Tuesday, July 17, 2007
Life. Bittersweet. I first experienced it when my brother moved away to college. I wasn't aware of the bargain that I had made, but I soon learned what it was. In return for his daily brotherly love and companionship, I had to pay for it with its inevitable absence. I was bereft. I thought my world had ended. Our house was utterly empty without him there. But eventually, I rebounded and moved on, chastened by the experience.
I didn't know it at the time, but such life changes add bark to the soul, both sustaining it and walling it off. And that''s the trick: to accept the sustaining quality of the experience while preventing it from walling us off from new ones. That is wisdom, to learn from past experience and use it to live more fully in the present moment, the only one that matters.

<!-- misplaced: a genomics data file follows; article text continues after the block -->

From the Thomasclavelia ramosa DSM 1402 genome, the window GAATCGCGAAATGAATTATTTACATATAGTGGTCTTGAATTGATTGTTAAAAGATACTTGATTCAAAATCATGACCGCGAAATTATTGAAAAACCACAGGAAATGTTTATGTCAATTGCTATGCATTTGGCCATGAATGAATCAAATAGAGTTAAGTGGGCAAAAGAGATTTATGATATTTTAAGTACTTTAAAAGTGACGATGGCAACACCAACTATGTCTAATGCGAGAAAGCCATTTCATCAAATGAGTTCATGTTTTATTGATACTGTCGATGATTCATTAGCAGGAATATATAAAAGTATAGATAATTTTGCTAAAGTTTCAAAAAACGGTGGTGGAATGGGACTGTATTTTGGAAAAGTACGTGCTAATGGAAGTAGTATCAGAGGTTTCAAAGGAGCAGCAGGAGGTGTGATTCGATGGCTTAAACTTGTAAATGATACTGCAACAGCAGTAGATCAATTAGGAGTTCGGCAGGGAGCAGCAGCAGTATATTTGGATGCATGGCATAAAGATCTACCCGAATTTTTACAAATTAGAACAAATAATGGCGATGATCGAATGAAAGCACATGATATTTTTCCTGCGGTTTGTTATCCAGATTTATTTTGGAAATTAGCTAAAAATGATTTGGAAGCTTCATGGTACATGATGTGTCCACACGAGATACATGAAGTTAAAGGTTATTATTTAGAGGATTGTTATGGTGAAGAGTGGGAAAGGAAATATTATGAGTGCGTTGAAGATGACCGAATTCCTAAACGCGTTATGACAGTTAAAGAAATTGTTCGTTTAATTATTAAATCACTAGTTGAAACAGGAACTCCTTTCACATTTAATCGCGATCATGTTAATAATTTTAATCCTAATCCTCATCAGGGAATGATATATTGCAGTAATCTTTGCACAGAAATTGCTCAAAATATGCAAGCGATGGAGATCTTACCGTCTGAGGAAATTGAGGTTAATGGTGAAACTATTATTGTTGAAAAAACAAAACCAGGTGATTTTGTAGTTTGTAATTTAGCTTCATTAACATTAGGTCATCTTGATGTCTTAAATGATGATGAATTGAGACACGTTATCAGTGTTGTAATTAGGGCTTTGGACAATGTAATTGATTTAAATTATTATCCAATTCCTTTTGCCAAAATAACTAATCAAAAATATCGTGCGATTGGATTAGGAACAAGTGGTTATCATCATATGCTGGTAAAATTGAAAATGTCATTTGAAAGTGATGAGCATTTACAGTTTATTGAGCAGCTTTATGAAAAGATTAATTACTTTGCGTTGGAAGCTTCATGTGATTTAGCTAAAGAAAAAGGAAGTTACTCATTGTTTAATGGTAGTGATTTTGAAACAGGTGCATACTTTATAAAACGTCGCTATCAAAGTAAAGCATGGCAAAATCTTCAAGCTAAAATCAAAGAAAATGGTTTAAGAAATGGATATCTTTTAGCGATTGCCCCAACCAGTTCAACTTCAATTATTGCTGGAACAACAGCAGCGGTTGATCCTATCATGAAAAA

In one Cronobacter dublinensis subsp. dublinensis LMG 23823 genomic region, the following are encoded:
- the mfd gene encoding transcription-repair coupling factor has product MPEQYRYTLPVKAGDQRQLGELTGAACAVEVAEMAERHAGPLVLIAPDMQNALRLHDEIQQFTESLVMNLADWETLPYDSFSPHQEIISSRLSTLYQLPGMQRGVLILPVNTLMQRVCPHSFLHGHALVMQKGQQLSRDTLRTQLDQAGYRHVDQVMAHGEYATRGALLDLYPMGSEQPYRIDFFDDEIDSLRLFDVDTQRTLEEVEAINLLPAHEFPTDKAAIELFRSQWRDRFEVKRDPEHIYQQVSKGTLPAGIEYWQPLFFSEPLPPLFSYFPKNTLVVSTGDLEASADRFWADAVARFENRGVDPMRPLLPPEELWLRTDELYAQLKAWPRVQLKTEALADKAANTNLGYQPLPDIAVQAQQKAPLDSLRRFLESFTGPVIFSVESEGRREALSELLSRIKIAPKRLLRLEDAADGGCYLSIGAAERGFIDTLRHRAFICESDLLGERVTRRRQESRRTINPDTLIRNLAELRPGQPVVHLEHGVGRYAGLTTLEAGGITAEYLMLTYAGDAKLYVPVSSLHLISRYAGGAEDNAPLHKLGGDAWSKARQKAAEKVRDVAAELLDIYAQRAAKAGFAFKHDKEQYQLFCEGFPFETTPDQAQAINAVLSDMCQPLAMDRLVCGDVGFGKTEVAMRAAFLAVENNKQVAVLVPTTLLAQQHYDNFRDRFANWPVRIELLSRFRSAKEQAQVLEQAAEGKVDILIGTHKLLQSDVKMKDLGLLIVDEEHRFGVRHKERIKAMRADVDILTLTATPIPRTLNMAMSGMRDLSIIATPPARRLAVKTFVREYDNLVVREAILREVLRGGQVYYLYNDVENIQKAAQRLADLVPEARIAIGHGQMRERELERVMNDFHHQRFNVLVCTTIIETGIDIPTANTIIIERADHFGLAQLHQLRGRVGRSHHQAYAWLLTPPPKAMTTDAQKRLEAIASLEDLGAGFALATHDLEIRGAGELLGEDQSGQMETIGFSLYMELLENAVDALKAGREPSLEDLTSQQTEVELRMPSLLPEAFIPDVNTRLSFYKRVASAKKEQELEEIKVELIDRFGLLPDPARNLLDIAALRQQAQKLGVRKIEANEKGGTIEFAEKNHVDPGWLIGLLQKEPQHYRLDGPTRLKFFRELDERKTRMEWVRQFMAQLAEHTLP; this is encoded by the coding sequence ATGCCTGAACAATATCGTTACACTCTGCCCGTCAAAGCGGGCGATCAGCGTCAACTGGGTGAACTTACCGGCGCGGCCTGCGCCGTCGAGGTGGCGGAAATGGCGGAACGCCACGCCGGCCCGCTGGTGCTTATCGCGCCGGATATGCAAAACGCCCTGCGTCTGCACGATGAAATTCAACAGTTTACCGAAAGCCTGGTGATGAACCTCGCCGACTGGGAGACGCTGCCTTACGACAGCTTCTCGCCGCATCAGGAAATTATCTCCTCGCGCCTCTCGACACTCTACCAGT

Buddhism calls dwelling on or living in the past (or worrying about the future) a delusion, an unhealthy attachment to illusory things. Everything changes. Nothing is permanent. Attaching oneself to such impermanence, depending upon it for happiness and contentment, can only cause suffering. It's not a matter of "if," but of "when." We must not forget the wonderful moments (or the not-so-wonderful ones) or deny their reality. But we should let them go, or put another way, let them inform but not discolor the full wonder and majesty of the present.
Melancholy shades the moments behind us. Their increasing distance brings nostalgia for what can never be again. But it shouldn't be that way. Indeed, those moments shaped us into the sentient being that we are now; our perceptions of this moment are in many ways guided by them. They will both always be with us and will never happen again. That's life.